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Microsoft warns of web attacks

Users should apply security patches for IE and IIS

Microsoft acknowledged this week that Internet Information Server (IIS), a component of the Windows 2000 Server, and holes in the Internet Explorer web browser are being used in widespread attacks that are compromising web pages and using them as launching pads for malicious computer code.

Microsoft issued an alert late last Thursday and posted a web page with information on the attacks. The company urges customers to apply the latest security patches for both IIS and the Internet Explorer Web browser and increase the security settings on Internet Explorer browser. In an unusual move, Microsoft notes that users that are running its as-yet-unreleased Windows XP Service Pack 2 are protected.

The warnings from the company came as antivirus and computer security experts say that an organised gang of Russian hackers are behind the attacks and are using the security holes in a coordinated, global attack to steal sensitive personal and financial information from customers of leading banking and e-commerce websites.

Rumors of the attacks surfaced Thursday, after network administrators spotted malicious files on Windows 2000 machines running IIS 5.0. Computer security experts are still analysing the attacks, but have isolated files involved in the attack and how the malicious files are being spread from websites to customer machines, according to a message posted on The SANS Institute's Internet Storm Center.

The infected files have names such as Download_Ject_Symantec.doc, ipaddress.txt, issue.csv, ads.vbs, and agent.exe. They are placed in a Windows folder named "inetsrv." In addition, the configuration of IIS is changed, so that an option called "enable document footer," is turned on, according to the Internet Storm Center.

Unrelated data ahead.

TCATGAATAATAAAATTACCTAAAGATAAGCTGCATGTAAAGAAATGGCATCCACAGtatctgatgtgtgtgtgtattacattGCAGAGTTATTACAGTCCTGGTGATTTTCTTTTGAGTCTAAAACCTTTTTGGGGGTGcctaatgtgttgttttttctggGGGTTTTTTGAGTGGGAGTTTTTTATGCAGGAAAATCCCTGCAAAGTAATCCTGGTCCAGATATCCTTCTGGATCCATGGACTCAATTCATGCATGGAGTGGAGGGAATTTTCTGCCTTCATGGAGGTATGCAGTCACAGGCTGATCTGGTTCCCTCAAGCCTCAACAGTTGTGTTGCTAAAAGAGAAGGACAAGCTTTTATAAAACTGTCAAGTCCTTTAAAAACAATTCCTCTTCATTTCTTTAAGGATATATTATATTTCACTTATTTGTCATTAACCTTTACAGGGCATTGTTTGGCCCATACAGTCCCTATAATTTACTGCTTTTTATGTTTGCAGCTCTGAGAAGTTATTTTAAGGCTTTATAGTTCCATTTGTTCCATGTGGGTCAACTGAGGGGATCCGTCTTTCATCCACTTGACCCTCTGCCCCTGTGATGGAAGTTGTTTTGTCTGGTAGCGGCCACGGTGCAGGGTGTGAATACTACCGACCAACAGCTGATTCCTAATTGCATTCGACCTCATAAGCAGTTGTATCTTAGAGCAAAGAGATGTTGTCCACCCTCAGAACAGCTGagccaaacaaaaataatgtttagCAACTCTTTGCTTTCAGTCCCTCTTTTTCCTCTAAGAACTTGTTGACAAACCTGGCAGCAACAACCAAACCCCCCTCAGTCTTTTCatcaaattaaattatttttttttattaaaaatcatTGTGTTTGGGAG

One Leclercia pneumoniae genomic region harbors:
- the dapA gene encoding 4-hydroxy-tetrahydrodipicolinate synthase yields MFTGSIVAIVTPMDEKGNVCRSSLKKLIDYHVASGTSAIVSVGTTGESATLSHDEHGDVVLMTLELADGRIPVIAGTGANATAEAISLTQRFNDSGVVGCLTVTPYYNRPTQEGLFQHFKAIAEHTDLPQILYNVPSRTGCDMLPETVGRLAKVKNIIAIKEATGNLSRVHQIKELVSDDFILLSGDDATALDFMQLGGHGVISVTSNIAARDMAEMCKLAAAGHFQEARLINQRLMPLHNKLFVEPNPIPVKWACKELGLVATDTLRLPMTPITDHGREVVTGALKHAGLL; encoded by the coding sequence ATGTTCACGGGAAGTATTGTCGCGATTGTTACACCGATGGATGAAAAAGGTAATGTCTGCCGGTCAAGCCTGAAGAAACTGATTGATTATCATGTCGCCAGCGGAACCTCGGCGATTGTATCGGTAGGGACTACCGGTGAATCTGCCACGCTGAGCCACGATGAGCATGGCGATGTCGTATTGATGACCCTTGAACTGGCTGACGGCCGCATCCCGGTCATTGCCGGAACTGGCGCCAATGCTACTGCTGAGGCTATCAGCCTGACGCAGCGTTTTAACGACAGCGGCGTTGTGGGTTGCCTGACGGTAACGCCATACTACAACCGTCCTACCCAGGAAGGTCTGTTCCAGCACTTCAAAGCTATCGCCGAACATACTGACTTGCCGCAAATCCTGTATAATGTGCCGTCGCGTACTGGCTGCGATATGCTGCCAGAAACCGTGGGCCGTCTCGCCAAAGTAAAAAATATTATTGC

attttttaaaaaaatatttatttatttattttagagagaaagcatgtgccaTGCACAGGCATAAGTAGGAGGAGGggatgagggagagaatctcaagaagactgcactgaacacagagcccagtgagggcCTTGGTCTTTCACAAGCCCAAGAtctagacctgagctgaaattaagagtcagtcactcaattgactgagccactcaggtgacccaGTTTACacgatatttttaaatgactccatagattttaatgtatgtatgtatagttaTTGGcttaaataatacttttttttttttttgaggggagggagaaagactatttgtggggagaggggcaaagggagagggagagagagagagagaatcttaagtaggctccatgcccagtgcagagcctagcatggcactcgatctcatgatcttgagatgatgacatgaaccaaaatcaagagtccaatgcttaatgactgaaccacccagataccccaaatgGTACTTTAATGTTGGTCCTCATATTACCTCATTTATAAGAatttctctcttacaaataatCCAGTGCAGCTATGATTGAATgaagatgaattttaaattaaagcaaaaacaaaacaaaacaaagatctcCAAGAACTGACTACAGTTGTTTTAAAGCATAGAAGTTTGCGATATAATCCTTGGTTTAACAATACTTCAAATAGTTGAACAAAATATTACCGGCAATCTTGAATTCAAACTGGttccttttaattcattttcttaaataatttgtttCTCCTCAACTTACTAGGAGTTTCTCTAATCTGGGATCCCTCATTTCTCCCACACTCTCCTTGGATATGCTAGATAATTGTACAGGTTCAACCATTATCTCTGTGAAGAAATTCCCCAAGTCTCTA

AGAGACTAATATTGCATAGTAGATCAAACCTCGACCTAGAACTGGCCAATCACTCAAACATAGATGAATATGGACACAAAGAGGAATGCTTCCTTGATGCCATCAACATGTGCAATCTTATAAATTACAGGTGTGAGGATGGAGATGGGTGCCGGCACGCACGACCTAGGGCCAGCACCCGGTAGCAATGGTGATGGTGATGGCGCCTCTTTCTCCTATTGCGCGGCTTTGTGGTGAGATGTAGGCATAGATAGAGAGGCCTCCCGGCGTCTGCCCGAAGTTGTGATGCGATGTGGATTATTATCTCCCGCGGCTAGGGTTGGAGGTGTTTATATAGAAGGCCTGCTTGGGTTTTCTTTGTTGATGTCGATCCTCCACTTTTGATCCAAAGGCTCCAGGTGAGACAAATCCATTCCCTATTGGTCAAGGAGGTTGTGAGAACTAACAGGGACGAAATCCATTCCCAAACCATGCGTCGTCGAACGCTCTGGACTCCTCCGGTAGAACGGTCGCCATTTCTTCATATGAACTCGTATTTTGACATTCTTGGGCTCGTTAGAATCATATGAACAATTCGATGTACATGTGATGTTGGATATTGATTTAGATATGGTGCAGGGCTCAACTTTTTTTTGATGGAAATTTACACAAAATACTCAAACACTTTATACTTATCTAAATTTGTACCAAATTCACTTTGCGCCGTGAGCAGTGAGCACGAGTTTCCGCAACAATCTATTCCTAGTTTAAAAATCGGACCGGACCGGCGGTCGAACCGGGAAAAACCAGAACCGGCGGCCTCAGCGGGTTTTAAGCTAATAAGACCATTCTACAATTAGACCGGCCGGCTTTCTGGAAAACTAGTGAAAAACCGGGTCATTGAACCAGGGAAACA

The Microsoft website encourages network administrators to apply a recent patch for IIS, MS04-011. Systems that did not have this patch may be vulnerable to the attacks, the company says. A previously unknown and unpatched (or "zero day") security vulnerability in IIS may also be to blame for the infections, says Ken Dunham, director of malicious code at iDefense.

The IIS vulnerability allows the attackers to place malicious files on Windows 2000 machines and change a configuration setting called the "enable document footer" feature, which is used to append files, such as copyright statements or disclaimers, to the bottom of Web pages served by IIS. In the case of the latest attack, the malicious JavaScript files are appended as "footers" to every file on the website, Dunham says.

When web surfers visit the site, the malicious JavaScript code is sent to the user's client machine, along with other website files, and run. For people visiting those sites, a combination of holes in Internet Explorer, one that has been patched by Microsoft and one that has not, is allowing malicious programs to be surreptitiously placed on customers' machines, Dunham says.

The code redirects the user's web browser to a Russian website from which a Trojan horse program is unknowingly downloaded and installed on the user's system, according to Johannes Ullrich, chief technology officer at the Internet Storm Center.

That program contains a key-capture feature that can be used to steal password and credit card information from Web sessions, and forward those to the criminals behind the scam, experts say.

NetSec, which provides managed security services for large businesses and government agencies, says that an online auction Web site, search engine site, and a comparison shopping site all were known to have infected visitors' computers with the malicious code.

The exploits appear to be the work of an organised group of Russian hackers and are designed to harvest personal information that can be used for financial fraud, security experts say.

Security experts were still trying to determine Friday how IIS servers were compromised and whether applying the latest patches for IIS and Internet Explorer would protect users from the attacks.

"My gut feeling is [patching] doesn't protect you," Dunham says. "If I were a home user, I'd consider using another Web browser, like Mozilla, until a patch comes out," he says.


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